“Any time you have innovation, there is going to be competition for talent,” continued Borus. But the competition is not “nearly as profound” as the lack of skilled engineers and programmers the US is witnessing.
“Israel does have competition, but relative to the number of talented people graduating from the military and the university, we still think there is a huge run rate of growth ahead” for the nation, he said.
The international multinationals that are flocking to the country to tap into Israeli technologies are “an opportunity” for Ibex, he added, because “these are companies that could end up acquiring the companies we’ve invested in.”
So, albeit there is indeed a lot of activity in Israel, continued Borus, it “pales in comparison” to the opportunity available.
The Ibex Israel fund is generally “very selective” in its investment process; it invests in only two to three new private companies per year. In the public markets, the fund is generally very long-term focused and has a low level of turnover in its portfolio. In any given time, the fund has approximately 15-20 public companies in its portfolio.
In mid-2018, the fund set up a Tel Aviv office, led by Elan Zivotofsky, a partner of the Israeli fund, who will be vetting the Israeli companies on the ground. The vetting process takes months, said Zivotofsky, but once an investment is made, the firm works closely with the companies to help them reach their full potential.
“Writing a check is actually the easy part, ” Zivotofsky claimed. “The most challenging part, the real work, comes after that — working with the companies.”
Since setting up the Israel fund in 2012, Ibex’s investments in private Israeli firms include Dome9, recently acquired by Check Point Software Technologies Ltd.; Glassbox, Nexar, Zimperium, Innovid, Kaminario; Gauzy and Cynet.
The fact that Israeli entrepreneurs make sure that even small investments go a long way is also an important factor for investors, Borus said.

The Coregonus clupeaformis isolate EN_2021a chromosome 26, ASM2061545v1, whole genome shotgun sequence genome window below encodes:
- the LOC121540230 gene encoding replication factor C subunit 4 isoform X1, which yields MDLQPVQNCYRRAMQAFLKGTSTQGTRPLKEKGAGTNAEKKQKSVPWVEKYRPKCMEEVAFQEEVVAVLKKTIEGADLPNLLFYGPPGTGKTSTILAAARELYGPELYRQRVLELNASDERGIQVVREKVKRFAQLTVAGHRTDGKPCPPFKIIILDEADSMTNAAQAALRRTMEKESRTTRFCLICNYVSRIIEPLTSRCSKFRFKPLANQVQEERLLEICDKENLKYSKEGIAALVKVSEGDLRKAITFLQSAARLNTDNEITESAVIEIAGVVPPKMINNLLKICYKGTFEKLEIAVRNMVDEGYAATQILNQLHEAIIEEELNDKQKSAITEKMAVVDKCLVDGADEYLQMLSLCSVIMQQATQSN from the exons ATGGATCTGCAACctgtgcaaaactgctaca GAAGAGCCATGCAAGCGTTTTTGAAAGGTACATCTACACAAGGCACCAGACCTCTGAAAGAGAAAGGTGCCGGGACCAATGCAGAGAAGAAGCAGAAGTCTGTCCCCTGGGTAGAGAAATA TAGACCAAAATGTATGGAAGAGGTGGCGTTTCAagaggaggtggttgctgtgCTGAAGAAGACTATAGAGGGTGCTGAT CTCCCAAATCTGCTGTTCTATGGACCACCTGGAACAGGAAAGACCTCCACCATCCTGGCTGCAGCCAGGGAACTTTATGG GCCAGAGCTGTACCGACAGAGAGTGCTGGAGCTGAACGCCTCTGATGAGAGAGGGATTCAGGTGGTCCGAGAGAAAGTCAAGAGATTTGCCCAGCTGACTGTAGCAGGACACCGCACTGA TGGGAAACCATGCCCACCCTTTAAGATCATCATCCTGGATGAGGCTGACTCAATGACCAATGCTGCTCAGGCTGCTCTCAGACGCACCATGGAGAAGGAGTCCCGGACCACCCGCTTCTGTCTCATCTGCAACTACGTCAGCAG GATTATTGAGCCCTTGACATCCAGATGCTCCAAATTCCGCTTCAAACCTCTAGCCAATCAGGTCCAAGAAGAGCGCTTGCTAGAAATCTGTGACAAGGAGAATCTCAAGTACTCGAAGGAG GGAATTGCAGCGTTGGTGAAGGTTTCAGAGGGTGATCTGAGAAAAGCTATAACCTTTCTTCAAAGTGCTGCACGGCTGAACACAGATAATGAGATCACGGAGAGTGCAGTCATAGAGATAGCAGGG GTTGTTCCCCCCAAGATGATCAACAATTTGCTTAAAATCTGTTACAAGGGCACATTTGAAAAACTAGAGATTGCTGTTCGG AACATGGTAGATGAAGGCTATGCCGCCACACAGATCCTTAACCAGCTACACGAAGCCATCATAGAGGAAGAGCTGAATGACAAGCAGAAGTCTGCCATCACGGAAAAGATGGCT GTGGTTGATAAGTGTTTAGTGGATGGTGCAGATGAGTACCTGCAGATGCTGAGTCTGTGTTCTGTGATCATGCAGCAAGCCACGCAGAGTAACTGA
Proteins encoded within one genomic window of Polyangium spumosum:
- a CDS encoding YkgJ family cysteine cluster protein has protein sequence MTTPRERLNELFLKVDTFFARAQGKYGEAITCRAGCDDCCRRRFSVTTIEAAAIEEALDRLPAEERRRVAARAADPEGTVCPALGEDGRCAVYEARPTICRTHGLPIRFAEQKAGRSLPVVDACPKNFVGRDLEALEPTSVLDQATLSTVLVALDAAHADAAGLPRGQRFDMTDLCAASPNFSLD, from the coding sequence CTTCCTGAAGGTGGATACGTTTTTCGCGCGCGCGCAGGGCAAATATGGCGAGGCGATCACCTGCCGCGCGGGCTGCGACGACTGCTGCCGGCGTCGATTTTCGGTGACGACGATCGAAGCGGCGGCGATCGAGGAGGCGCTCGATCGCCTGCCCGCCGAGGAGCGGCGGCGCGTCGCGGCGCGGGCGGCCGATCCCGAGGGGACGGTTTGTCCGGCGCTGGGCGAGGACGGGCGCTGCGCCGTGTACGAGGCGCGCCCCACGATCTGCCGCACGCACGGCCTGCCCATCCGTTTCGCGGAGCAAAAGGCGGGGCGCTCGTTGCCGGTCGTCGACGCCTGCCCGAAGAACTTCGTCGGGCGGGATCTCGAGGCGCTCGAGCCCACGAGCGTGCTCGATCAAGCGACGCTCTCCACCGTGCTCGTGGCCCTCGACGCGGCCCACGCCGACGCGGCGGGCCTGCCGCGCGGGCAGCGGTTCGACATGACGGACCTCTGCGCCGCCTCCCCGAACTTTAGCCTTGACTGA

It is not unusual to see Israeli startups with “12 programmers inside an office space the size of a tiny conference room, whereas in Silicon Valley you have to have your foosball table, your ping-pong table, your coffee machine,” explained Borus. “In Israel, $500,000 can go a long way.”
And, with startups, “having a long runway is really the difference between success and failure.”
The majority of the investors in the $300-million Ibex Israel fund are non-Jewish investors who believe in the potential of Israel’s tech scene, Borus said. They are family offices and high net worth individuals and a few institutions.
Besides its Israel activities, Ibex uses behavioral finance strategies, based on data-driven, rules-based techniques to measure and profit from emotions in the market. Its strategy assesses crowd behavior and then invests in equities, exchange traded funds and volatility linked instruments to make money on market anomalies caused by fear, panic or complacency, the website says.
The fund also invests in the technology for driverless cars and in small US firms that are traded on the stock market.
There are, however, challenges with investing in Israeli startups, Borus continued: one of them is pinpointing the best investments, when there are so many good technologies being developed.
The other is cultural: “Negotiating with Israelis is tough. What in America might be a 10-minute negotiation over a cup of coffee, in Israel could be a six-month negotiation, where both parties walk away twice, yelling and screaming at each other. So that’s definitely a challenge.”
Lesley Woutersen, one of the co-founders of the EconomicInform gives away all of his free time to the project. He is interested in stock exchange and digital assets. Lesley can be reached by email@example.com.